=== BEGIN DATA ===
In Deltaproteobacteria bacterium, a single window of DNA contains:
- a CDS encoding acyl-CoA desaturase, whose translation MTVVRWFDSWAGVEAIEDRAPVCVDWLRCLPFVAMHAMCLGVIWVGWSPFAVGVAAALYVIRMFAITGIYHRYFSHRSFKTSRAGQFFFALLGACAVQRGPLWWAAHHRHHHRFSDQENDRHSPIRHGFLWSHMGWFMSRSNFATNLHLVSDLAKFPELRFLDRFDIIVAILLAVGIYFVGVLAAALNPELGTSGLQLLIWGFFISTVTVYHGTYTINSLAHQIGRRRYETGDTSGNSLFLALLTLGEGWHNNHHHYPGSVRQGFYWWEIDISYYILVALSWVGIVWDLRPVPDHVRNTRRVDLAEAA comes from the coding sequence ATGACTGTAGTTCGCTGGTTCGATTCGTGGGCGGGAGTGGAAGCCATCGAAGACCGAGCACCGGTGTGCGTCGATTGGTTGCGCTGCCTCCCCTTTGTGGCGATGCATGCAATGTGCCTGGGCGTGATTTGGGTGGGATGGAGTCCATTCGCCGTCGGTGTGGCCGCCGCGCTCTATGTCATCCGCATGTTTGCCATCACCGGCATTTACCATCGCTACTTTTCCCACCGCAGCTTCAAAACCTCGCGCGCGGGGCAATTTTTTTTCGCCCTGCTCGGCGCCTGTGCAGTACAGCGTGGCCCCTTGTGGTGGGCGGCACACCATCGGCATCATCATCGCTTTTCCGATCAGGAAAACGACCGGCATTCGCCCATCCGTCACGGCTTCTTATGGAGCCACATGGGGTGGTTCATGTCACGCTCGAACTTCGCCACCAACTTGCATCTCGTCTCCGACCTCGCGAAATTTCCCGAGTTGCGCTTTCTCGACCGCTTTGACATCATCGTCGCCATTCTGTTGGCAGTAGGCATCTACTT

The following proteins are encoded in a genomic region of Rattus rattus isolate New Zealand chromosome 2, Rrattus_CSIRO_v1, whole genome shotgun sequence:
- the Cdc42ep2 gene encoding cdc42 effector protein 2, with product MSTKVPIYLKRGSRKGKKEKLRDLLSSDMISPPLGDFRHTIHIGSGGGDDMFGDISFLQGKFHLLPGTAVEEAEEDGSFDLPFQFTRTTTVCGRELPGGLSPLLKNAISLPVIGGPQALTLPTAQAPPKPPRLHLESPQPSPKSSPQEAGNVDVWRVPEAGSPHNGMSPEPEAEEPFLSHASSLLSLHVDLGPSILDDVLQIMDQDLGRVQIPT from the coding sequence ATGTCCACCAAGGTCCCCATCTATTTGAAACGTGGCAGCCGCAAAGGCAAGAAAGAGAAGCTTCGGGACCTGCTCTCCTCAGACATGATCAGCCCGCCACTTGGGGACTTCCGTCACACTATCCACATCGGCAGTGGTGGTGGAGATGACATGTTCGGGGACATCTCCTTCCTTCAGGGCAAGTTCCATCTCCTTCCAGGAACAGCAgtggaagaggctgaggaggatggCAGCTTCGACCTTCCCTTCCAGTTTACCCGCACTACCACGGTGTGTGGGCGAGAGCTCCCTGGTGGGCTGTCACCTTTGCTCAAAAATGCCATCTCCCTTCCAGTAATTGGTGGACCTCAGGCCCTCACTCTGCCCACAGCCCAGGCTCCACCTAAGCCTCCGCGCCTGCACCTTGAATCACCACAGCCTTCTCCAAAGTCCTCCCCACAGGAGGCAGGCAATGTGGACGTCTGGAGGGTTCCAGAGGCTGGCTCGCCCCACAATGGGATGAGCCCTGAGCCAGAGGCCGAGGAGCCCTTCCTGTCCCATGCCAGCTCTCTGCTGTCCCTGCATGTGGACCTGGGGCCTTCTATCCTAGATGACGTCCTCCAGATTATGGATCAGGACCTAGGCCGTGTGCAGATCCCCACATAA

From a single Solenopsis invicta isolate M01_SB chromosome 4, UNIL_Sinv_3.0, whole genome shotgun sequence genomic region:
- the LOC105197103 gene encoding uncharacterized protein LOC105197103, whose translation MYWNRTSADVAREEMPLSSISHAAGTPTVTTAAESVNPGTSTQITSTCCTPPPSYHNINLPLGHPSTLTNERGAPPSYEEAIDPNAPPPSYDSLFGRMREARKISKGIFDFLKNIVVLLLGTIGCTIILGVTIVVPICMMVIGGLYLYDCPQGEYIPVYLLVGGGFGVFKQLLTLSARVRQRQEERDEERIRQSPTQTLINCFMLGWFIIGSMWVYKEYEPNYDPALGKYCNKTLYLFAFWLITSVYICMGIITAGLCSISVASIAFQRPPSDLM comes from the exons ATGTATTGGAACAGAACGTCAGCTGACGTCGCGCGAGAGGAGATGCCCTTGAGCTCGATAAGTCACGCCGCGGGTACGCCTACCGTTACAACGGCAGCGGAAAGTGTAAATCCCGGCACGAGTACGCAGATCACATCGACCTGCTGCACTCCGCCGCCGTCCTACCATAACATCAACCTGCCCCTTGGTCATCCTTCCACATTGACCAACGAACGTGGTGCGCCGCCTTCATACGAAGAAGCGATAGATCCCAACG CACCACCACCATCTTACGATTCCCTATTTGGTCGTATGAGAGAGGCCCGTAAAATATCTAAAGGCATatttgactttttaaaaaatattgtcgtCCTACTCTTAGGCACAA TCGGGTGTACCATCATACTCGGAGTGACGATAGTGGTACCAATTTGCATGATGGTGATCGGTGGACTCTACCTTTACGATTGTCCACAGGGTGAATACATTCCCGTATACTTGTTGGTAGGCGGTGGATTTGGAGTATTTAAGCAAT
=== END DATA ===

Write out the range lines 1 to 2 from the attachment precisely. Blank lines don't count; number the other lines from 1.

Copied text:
In Deltaproteobacteria bacterium, a single window of DNA contains:
- a CDS encoding acyl-CoA desaturase, whose translation MTVVRWFDSWAGVEAIEDRAPVCVDWLRCLPFVAMHAMCLGVIWVGWSPFAVGVAAALYVIRMFAITGIYHRYFSHRSFKTSRAGQFFFALLGACAVQRGPLWWAAHHRHHHRFSDQENDRHSPIRHGFLWSHMGWFMSRSNFATNLHLVSDLAKFPELRFLDRFDIIVAILLAVGIYFVGVLAAALNPELGTSGLQLLIWGFFISTVTVYHGTYTINSLAHQIGRRRYETGDTSGNSLFLALLTLGEGWHNNHHHYPGSVRQGFYWWEIDISYYILVALSWVGIVWDLRPVPDHVRNTRRVDLAEAA comes from the coding sequence ATGACTGTAGTTCGCTGGTTCGATTCGTGGGCGGGAGTGGAAGCCATCGAAGACCGAGCACCGGTGTGCGTCGATTGGTTGCGCTGCCTCCCCTTTGTGGCGATGCATGCAATGTGCCTGGGCGTGATTTGGGTGGGATGGAGTCCATTCGCCGTCGGTGTGGCCGCCGCGCTCTATGTCATCCGCATGTTTGCCATCACCGGCATTTACCATCGCTACTTTTCCCACCGCAGCTTCAAAACCTCGCGCGCGGGGCAATTTTTTTTCGCCCTGCTCGGCGCCTGTGCAGTACAGCGTGGCCCCTTGTGGTGGGCGGCACACCATCGGCATCATCATCGCTTTTCCGATCAGGAAAACGACCGGCATTCGCCCATCCGTCACGGCTTCTTATGGAGCCACATGGGGTGGTTCATGTCACGCTCGAACTTCGCCACCAACTTGCATCTCGTCTCCGACCTCGCGAAATTTCCCGAGTTGCGCTTTCTCGACCGCTTTGACATCATCGTCGCCATTCTGTTGGCAGTAGGCATCTACTT